Predicting and Controlling Enrollment In The Age of Stealth Inquiries

October 19th, 2009 by Bob Longmire Leave a reply »

PredictControlI’m running into a growing number of colleges that have abandoned traditional search mailings. Also, more colleges are opting to keep their reps at home, rather than sending them on the road during travel season. Why? The new age we’re in: stealth inquiries and cost-cutting.

In recruiting years past, enrollment managers often had a sense of how committed their applicant pool was to their institution by the time the bulk of the applications had been submitted. They’d already had multiple points of contact with large numbers of prospective students between inquiry generation and application.  There were opportunities to begin building bonds early in the cycle. Yields were predictable.

Measuring applicant pool commitment remains critically important because, as with anything in the business of enrollment management, measurement is the basis of control. Several years ago, Longmire and Company introduced the Applicant Commitment Index (ACI) – a number between one and four – that reflects how strongly a pool is devoted to an institution. The ACI score has proven to be instructive from two viewpoints: looking back and looking ahead.

Looking back, a high ACI score (bad) suggests that an institution’s marketing, brand or product is not strong enough to win the level of commitment students require to enroll. Looking ahead, a low ACI score (good) suggests that a high percentage of applicants have cemented their decision and enrollment is very likely. An ACI score is predictive of yield and enrollment – something that is very reassuring and helpful in this age of uncertainty.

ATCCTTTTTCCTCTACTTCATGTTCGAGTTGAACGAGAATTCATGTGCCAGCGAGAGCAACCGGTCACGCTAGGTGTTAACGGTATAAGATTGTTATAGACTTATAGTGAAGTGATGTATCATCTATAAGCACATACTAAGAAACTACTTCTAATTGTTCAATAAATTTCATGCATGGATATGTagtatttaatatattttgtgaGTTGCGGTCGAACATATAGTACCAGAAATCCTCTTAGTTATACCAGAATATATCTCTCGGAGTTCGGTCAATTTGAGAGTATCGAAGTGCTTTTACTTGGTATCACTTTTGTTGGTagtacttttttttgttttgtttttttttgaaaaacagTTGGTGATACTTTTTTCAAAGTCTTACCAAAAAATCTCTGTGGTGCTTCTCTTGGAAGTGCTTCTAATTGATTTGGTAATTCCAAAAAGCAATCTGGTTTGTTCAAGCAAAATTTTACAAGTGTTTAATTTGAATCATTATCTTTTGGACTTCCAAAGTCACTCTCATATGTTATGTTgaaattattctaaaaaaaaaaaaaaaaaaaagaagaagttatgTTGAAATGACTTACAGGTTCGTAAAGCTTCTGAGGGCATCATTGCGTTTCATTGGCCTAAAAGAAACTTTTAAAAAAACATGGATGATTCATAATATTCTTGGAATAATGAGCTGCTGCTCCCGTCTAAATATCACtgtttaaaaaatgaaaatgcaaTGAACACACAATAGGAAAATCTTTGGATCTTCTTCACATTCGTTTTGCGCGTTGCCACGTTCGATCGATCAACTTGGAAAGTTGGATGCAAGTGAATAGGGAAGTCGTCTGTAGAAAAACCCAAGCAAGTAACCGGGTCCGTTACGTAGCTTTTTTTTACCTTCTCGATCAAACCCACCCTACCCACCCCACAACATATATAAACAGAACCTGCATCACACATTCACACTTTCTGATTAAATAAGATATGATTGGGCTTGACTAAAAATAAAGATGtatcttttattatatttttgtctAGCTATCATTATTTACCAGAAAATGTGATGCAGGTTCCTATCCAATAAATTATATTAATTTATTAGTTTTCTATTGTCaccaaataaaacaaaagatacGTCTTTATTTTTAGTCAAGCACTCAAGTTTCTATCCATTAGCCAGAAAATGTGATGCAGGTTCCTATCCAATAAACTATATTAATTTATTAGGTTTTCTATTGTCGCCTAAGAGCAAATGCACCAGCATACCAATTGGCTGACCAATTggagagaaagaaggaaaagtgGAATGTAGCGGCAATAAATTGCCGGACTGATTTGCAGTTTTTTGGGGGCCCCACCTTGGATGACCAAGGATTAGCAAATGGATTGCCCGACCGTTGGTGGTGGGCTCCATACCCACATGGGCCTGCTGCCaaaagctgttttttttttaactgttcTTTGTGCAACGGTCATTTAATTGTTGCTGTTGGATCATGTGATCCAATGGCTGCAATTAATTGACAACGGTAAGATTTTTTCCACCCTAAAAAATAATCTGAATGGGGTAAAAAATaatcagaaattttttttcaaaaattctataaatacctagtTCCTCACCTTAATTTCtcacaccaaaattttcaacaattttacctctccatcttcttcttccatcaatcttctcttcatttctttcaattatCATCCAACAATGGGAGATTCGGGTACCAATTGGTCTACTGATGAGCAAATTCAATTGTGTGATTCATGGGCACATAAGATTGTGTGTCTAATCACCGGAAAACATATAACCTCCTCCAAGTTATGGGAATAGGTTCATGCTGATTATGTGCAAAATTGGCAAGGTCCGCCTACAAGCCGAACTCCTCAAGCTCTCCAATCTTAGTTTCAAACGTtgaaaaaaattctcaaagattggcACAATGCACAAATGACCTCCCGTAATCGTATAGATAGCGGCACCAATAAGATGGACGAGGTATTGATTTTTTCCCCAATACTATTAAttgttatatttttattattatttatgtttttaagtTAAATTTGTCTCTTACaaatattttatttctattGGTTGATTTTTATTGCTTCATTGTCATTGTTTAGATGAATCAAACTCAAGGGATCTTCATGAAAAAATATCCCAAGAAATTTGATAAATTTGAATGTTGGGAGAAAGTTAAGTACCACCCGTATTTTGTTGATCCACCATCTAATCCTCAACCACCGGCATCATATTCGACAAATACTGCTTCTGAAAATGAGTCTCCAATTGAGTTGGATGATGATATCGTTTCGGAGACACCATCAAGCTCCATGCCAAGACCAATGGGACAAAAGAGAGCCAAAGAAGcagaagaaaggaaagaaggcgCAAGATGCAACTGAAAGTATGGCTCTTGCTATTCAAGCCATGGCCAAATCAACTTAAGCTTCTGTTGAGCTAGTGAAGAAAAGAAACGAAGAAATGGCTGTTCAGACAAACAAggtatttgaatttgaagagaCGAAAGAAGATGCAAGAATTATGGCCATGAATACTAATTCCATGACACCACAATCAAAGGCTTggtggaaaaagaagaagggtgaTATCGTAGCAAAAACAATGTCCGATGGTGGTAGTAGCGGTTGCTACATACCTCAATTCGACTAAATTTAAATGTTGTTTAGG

Data that feeds the ACI comes from the students in the applicant pool. As part of Longmire and Company’s Yield Enhancement System program, over 100 data points are captured that influence the student’s college selection decision. Obtaining this information directly from students enables the calculation of the ACI but, more importantly, provides micro-level, real-time information about a student’s individual needs and preferences. With that information, a college can better match its communication (personal, print and electronic) and content to strengthen the student’s commitment. That’s the management after the measurement.

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Successful recruiters know that developing a connection with a student can greatly increase their commitment to the college and improve the likelihood of enrollment. It’s clear from a recent Longmire and Company co-sponsored study that students will provide access to that connection. In the study, we found that 35% of the students said they don’t receive enough personal contact from colleges (see top chart).

In addition, as the recruiting cycle progressed, a higher percentage of students favored getting more telephone calls from colleges, even after having been accepted (middle chart) and, after acceptance, over one-third of students wanted to receive more text messages.

This and other data collected in the study suggest how important it is for an institution to deliver sustained and quality contact to the student after application. I can’t emphasize the word “quality” enough.

Our quantitative and qualitative research over the last three years has revealed a growing demand by students that the information they receive after application is personalized and highly relevant to their needs.

This is true whether they are stealth or not.

Copyright Longmire and Company, Inc.